What Healthcare Can Teach Us About App Security The Centers for Disease Control protects people from health threats and increases the health security of our nation. It's a mission that's not so different from InfoSec.
Here’s our challenge: our increasing reliance on software is occurring exactly when two other trends are making security more difficult. First, software size, complexity, interconnection, and even development speed are increasing rapidly. Second, advances in software technology are rapidly making traditional security scanners and code analyzers obsolete. Seriously… this won’t end well.
Poor visibility is poor security
Most organizations, even those with "mature" application security programs, have terrible visibility into the security of their application portfolios. They might be tracking some risks from penetration tests or automated scans. They might have a spotty application and component inventory. But when you get right down to it, they probably have very little real evidence that their defenses are correct and properly used across their application portfolios. And the information that they have gathered is so far out of date that it is of little use to development projects.
Ironically, the biggest risk in a risk assessment report isn’t even captured in its pages: the risk that the assessment itself has missed something important. Typical risk assessments don’t capture all the details about what code was covered, which defenses were checked, and what tests were performed. So, for example, if an assessment doesn’t cover authentication or access control (most don’t), the report reveals nothing, and the development team is left with a very dangerous false sense of security.
With a little tweaking and some perspective, we can transform techniques like dynamic scanning, static analysis, penetration testing, code review, architecture review, and threat modeling to generate a lot of assurance.
Battling the flu with instrumentation
We can learn a lot from the world of healthcare. Did you know the mission of the Centers for Disease Control (CDC) is to protect people from “health threats” and increase the “health security” of our nation? Its mission is not as different from information technology security as you might think.
The CDC fights disease, but they’re not your typical doctors. The size and complexity of their problem forces them to use very different techniques -- techniques that scale. The CDC is using sensors and instrumentation to gather data from people, doctors, hospitals, and labs at scale. It's now monitoring more than 700,000 flu patients every week.
The CDC uses this sensor data to combat influenza. The chart below shows that this year’s flu is peaking at a similar time but is less intense than in last years. Researchers are using this data to identify strains with more accuracy and create better defenses (flu shots) to protect people.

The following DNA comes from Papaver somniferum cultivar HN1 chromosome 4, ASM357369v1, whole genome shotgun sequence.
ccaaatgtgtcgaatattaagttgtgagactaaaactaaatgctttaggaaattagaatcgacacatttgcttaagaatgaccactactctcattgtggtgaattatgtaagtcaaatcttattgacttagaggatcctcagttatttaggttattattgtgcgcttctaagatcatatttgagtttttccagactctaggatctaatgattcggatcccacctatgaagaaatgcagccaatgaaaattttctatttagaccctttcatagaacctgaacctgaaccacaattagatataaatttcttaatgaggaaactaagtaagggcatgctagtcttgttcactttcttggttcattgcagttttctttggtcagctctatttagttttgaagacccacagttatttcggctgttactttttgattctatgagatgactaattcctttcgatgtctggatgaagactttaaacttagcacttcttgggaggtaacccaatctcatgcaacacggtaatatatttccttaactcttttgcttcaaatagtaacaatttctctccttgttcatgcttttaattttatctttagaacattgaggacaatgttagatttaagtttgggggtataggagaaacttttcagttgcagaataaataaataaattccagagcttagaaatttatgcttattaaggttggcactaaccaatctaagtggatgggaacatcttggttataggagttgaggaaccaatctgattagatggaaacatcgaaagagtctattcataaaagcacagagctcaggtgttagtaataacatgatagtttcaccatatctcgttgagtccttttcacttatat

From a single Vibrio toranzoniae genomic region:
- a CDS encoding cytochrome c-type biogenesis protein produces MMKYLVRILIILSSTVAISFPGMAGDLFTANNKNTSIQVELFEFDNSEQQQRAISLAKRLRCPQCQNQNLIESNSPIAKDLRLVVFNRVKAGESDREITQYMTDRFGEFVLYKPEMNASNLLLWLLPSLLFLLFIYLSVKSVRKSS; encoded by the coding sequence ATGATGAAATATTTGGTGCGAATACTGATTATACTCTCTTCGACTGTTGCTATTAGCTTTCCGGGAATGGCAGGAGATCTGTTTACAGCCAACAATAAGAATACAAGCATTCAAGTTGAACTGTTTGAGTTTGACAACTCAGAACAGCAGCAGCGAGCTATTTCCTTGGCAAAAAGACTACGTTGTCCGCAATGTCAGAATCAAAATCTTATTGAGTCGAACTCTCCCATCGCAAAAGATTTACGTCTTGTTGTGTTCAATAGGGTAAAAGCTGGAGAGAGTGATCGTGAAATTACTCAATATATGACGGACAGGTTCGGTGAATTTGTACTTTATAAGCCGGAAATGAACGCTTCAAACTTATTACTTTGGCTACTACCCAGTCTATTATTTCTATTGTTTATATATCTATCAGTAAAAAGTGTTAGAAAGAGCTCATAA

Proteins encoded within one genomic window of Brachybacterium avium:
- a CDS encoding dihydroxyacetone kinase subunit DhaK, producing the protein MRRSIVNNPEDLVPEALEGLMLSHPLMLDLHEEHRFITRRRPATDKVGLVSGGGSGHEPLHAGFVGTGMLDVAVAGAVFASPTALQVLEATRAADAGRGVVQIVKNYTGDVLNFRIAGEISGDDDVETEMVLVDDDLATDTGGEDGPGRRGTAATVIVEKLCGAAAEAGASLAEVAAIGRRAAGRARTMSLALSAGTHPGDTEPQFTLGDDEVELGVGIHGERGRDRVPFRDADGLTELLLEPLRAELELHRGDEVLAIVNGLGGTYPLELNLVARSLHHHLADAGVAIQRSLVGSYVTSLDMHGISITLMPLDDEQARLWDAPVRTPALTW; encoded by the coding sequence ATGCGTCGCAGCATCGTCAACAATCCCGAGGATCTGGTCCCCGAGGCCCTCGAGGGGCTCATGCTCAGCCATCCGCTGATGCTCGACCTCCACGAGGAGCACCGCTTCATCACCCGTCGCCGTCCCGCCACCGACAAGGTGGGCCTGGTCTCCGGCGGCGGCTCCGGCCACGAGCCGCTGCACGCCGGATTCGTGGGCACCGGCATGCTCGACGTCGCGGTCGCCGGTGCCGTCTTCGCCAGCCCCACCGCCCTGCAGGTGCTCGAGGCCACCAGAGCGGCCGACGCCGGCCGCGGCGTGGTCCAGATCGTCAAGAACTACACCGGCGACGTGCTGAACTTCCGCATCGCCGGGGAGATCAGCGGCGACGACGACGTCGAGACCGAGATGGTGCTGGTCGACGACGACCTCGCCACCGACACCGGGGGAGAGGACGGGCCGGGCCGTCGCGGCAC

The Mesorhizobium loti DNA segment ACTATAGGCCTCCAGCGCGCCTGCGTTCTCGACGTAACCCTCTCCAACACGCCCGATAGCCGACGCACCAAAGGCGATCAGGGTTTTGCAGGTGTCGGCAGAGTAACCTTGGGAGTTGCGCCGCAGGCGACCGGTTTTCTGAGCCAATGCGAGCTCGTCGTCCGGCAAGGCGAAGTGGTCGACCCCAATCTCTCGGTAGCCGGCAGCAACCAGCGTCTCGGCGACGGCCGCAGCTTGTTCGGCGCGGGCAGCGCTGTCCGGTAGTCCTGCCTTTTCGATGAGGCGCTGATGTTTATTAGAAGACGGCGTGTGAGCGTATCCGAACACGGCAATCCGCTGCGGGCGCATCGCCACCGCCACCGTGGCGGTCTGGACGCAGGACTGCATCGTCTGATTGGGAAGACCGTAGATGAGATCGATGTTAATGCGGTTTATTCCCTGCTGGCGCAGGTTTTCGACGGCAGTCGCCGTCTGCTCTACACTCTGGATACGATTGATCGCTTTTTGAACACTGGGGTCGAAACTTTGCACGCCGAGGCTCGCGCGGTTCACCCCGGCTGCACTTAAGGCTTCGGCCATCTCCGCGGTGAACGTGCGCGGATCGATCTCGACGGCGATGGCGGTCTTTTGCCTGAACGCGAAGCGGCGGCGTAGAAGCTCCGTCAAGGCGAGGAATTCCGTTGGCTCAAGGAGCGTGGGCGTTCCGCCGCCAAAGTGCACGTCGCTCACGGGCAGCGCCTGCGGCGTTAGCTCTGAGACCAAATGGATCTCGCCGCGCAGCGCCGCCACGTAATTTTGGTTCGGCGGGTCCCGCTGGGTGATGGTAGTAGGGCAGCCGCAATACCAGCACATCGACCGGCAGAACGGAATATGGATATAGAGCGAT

As application security challenges continue to mount, we can take advantage of sensors and instrumentation to increase visibility and create assurance. Imagine new sensors that track security-critical information across your entire application portfolio in real time. Below is a snapshot of a real-time software assurance dashboard generated from a small organization’s application portfolio:
Using Sensors & Instrumentation for Application Security Visibility
Each of the expected defenses represents one part of a more detailed security story. The dashboard illustrates the level of assurance for each of the expected security defenses in each application. Sampling and circumstantial evidence can be used at the lower levels, but the higher levels require more rigorous verification.
New sensor technology can gather this information directly from applications in development, test, integration, and even production. Traditional application security tools, both static and dynamic, can be retooled to generate this kind of evidence. For example, tools like OWASP’s ZAP proxy can be used to identify vulnerabilities, but can also be set up as a passive sensor. A simple ZEST script can generate continuous evidence that Cross-Site Request Forgery (CSRF) token defenses are working across an entire application portfolio.
Focusing your application security program on generating portfolio assurance has many benefits. You can learn more about this approach in my recent OWASP talk, Application Security at DevOps Speed and Portfolio Scale. This approach is far more compatible with Agile and DevOps style development than the traditional annual security test. But more importantly, it actually produces security and increases the health of your application security program.
Jeff Williams has more than 20 years of experience in software development and security. He is the founder and CEO of Aspect Security and served as the Global Chairman of the OWASP Foundation for eight years.